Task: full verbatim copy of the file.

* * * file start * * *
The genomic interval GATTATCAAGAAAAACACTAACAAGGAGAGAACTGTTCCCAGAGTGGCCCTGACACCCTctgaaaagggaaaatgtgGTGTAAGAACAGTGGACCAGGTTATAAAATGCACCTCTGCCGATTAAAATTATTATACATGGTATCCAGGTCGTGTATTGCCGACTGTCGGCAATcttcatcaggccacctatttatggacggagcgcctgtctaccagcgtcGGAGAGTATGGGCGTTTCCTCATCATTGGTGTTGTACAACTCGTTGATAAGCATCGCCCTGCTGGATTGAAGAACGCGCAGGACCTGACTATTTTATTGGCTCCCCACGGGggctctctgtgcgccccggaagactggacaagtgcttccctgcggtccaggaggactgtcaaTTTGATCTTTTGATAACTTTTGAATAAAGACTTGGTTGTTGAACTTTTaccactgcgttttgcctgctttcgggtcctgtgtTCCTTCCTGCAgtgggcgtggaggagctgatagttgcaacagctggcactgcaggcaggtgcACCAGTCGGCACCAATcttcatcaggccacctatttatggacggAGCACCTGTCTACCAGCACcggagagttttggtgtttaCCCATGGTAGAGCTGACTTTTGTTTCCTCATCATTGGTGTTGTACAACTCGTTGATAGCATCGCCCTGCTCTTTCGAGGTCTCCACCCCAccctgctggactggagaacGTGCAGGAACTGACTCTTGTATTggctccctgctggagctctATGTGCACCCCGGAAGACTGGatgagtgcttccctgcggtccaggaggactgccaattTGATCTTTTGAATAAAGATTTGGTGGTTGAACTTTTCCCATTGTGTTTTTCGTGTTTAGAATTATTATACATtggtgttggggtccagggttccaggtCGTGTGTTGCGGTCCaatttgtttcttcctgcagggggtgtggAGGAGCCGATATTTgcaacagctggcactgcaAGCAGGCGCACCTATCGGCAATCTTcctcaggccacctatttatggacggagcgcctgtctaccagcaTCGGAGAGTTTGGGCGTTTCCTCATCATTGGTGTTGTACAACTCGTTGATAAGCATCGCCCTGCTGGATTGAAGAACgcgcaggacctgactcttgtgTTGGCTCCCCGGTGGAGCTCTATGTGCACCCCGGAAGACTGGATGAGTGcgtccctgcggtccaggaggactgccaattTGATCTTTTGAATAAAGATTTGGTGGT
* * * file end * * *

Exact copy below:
The genomic interval GATTATCAAGAAAAACACTAACAAGGAGAGAACTGTTCCCAGAGTGGCCCTGACACCCTctgaaaagggaaaatgtgGTGTAAGAACAGTGGACCAGGTTATAAAATGCACCTCTGCCGATTAAAATTATTATACATGGTATCCAGGTCGTGTATTGCCGACTGTCGGCAATcttcatcaggccacctatttatggacggagcgcctgtctaccagcgtcGGAGAGTATGGGCGTTTCCTCATCATTGGTGTTGTACAACTCGTTGATAAGCATCGCCCTGCTGGATTGAAGAACGCGCAGGACCTGACTATTTTATTGGCTCCCCACGGGggctctctgtgcgccccggaagactggacaagtgcttccctgcggtccaggaggactgtcaaTTTGATCTTTTGATAACTTTTGAATAAAGACTTGGTTGTTGAACTTTTaccactgcgttttgcctgctttcgggtcctgtgtTCCTTCCTGCAgtgggcgtggaggagctgatagttgcaacagctggcactgcaggcaggtgcACCAGTCGGCACCAATcttcatcaggccacctatttatggacggAGCACCTGTCTACCAGCACcggagagttttggtgtttaCCCATGGTAGAGCTGACTTTTGTTTCCTCATCATTGGTGTTGTACAACTCGTTGATAGCATCGCCCTGCTCTTTCGAGGTCTCCACCCCAccctgctggactggagaacGTGCAGGAACTGACTCTTGTATTggctccctgctggagctctATGTGCACCCCGGAAGACTGGatgagtgcttccctgcggtccaggaggactgccaattTGATCTTTTGAATAAAGATTTGGTGGTTGAACTTTTCCCATTGTGTTTTTCGTGTTTAGAATTATTATACATtggtgttggggtccagggttccaggtCGTGTGTTGCGGTCCaatttgtttcttcctgcagggggtgtggAGGAGCCGATATTTgcaacagctggcactgcaAGCAGGCGCACCTATCGGCAATCTTcctcaggccacctatttatggacggagcgcctgtctaccagcaTCGGAGAGTTTGGGCGTTTCCTCATCATTGGTGTTGTACAACTCGTTGATAAGCATCGCCCTGCTGGATTGAAGAACgcgcaggacctgactcttgtgTTGGCTCCCCGGTGGAGCTCTATGTGCACCCCGGAAGACTGGATGAGTGcgtccctgcggtccaggaggactgccaattTGATCTTTTGAATAAAGATTTGGTGGT